In this hard-hitting essay, William challenges the contemporary liberalism with ruthless honesty. He presents powerful ideas and relevant information to explain his views on the issues facing America. The areas that he addresses in this book include sex, race, law, government, education, international relations and the environment. In his controversial perspectives, William has made commentaries on certain issues, among them; women in the military and racial and gender subdivisions.
While appreciating that the struggle for America’s civil rights is over and won, he reminds the audience that this does not imply that all traces of discrimination have been fully eliminated. He reminds them that he intends to inform them that rampant discrimination has drastically reduced.
He makes a comparison of the conditions in the past where Hispanic, Asian and Black Americans never enjoyed constitutional guarantees that other Americans enjoyed. In the former period, there were legal restrictions that bared the colored Americans from living in specific locations, eat or even work in some places. However, in the current America, these other racial groups are treated with equality as other Americans in public accommodations: the colored Americans can attend the public institutions that the all the white Americans attend without having to be discriminated against. He further refers to the military where everybody has equal chance of opportunities in leadership positions regardless of their race.
William also says that there are still problems that the Black population in America faces as a group. He lists increased crimes in the black neighborhoods, fraudulent education offered to them, unprecedented illegitimacy and family breakdown as some of the injustices that the blacks still face. In his view, 62 years back when he was growing up, these conditions were better than they currently stand in America (Williams 1999). He further reminds the audience that these problems cannot be solved by the civil rights strategy since they are not civil problems.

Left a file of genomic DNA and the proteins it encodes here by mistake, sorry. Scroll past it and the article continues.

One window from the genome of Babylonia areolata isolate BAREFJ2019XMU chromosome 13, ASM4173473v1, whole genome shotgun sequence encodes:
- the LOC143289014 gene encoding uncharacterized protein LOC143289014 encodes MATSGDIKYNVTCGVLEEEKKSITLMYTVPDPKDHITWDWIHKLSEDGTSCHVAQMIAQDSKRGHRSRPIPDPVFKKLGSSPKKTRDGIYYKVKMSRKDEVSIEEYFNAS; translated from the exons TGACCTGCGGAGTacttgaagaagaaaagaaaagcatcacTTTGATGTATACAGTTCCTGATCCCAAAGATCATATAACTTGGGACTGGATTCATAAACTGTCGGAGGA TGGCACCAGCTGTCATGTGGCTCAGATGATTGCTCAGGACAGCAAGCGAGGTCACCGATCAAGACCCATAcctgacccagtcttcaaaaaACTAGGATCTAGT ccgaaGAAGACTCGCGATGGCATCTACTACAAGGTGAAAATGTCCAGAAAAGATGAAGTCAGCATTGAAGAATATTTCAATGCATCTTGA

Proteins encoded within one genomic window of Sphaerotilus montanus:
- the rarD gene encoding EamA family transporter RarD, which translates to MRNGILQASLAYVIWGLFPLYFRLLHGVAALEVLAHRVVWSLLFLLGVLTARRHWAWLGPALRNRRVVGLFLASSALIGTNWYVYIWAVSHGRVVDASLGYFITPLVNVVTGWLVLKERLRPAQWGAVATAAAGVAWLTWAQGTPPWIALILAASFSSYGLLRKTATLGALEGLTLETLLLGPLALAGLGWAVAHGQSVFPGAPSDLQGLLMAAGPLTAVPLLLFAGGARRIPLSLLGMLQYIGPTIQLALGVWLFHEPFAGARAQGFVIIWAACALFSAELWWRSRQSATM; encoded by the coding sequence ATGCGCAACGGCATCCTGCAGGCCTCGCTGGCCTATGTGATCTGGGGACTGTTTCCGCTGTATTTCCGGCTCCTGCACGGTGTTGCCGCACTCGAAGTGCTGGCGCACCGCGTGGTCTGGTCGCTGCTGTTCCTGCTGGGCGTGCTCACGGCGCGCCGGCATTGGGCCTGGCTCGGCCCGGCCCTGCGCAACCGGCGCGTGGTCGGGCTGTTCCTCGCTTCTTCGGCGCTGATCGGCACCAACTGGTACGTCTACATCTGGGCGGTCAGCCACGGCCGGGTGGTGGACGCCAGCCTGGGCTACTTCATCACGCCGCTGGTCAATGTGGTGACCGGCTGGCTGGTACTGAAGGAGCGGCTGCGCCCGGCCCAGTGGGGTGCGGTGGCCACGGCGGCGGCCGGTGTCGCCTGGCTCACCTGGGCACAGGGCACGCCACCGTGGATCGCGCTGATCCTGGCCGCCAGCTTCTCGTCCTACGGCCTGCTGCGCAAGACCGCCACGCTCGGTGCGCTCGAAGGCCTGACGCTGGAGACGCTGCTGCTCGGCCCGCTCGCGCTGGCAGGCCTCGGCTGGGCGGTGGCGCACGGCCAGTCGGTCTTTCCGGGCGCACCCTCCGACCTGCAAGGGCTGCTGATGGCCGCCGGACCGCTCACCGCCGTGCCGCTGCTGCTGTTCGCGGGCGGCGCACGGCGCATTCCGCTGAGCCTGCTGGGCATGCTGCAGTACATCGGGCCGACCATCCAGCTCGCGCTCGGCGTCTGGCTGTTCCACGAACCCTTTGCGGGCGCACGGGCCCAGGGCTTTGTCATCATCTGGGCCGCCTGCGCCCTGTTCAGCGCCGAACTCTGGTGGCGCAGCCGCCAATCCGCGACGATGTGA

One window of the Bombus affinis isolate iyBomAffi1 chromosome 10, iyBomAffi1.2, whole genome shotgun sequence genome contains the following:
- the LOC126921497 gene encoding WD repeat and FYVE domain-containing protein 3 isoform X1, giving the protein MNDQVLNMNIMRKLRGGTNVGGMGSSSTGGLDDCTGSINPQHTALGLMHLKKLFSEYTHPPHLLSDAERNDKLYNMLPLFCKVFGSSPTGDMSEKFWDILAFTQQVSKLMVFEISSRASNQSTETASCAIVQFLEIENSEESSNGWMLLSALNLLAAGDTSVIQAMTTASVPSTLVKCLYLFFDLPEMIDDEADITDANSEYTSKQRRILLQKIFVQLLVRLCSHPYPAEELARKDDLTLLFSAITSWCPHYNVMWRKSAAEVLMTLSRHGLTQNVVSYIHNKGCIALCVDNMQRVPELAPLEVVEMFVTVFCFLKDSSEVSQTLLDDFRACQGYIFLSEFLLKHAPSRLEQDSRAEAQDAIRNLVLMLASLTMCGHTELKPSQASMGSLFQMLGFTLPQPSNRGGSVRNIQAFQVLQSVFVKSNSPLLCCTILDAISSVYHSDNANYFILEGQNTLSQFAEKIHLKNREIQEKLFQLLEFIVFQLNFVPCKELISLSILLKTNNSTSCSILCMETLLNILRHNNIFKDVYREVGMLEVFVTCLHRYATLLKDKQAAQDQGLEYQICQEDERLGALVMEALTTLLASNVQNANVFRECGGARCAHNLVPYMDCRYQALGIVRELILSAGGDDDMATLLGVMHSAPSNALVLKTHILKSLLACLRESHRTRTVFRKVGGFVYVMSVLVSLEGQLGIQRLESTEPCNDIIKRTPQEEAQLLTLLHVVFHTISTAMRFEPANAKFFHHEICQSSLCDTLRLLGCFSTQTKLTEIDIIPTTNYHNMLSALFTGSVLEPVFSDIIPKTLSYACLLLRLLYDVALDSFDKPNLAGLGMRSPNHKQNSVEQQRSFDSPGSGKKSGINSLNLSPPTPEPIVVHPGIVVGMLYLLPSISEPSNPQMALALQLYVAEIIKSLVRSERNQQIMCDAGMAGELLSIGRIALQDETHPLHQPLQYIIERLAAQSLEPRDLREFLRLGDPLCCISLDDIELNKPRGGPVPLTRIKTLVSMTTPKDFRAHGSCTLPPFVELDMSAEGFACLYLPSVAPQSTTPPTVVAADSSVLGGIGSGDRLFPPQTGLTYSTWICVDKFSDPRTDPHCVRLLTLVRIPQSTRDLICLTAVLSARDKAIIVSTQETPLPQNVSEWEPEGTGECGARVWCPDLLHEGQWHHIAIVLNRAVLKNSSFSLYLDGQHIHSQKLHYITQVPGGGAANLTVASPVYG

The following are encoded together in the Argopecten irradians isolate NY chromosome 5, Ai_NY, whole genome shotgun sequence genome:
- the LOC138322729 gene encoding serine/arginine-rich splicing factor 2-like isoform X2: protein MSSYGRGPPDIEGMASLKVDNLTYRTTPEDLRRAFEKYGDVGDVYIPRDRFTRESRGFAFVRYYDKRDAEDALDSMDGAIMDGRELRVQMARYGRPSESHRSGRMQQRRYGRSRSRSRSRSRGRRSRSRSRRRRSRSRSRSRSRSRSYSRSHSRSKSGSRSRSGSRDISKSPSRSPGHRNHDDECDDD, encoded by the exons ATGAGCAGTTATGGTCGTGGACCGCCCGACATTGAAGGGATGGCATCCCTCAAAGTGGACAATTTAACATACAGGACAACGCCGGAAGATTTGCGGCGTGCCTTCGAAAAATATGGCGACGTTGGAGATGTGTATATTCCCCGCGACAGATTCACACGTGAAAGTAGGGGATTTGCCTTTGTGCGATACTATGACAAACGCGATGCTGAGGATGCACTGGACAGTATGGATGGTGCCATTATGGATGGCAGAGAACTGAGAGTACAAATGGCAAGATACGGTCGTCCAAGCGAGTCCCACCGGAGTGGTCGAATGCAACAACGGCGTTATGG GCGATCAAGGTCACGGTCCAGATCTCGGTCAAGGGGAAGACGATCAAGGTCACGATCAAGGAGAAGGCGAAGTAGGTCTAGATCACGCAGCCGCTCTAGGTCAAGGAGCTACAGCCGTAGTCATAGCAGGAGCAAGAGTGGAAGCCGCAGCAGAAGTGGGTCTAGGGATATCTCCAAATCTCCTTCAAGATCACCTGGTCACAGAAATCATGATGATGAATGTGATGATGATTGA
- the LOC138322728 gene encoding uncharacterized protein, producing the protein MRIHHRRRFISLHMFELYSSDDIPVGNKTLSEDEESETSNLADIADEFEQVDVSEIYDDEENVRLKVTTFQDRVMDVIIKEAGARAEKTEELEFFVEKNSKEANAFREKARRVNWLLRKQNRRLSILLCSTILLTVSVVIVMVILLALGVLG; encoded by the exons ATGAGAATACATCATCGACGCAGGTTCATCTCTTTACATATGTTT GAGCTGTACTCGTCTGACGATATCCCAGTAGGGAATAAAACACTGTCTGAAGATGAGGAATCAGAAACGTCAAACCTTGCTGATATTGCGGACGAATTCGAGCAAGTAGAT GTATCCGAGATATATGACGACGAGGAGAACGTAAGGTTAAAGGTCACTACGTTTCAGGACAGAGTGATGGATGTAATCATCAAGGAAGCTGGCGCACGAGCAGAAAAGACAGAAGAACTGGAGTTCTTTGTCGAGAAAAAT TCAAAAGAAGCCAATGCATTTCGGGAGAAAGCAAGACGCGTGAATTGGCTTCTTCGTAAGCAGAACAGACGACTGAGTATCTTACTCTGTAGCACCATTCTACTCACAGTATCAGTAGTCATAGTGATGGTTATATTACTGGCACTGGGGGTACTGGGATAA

In relation to the sex issue, he rubbishes the idea of defining sex equality by asserting that women are equal to men. He also says that the idea of allowing women to serve in military and firefighters units that require aggressiveness and physical strength have yielded little success (Williams 1999). Women produce lower performance compared to their male counterparts in these departments. He clarifies that requiring men in the military academy to do full chin-ups, run with heavy weapons and rope climbs while denying the females identical requirements is never discriminatory.
In referring to the finding at Paris Island that 45% of the women in the marine could not effectively throw a hand grenade, he intends to inform the audience that equality between men and women only applies to equality before the law, which only being a human as its only requirement (Williams 1999).
Williams W. E. (1999), More Liberty Means Less Government: Our Founders Knew This Well, Volume 1: Volume 453 of Hoover Institution Press Publication; No. 453. More Liberty Means Less Government: Our Founders Knew this Well, More Liberty Means Less Government: Our Founders Knew this Well – Issue 453 of Publication Series. Stanford, California Hoover Press.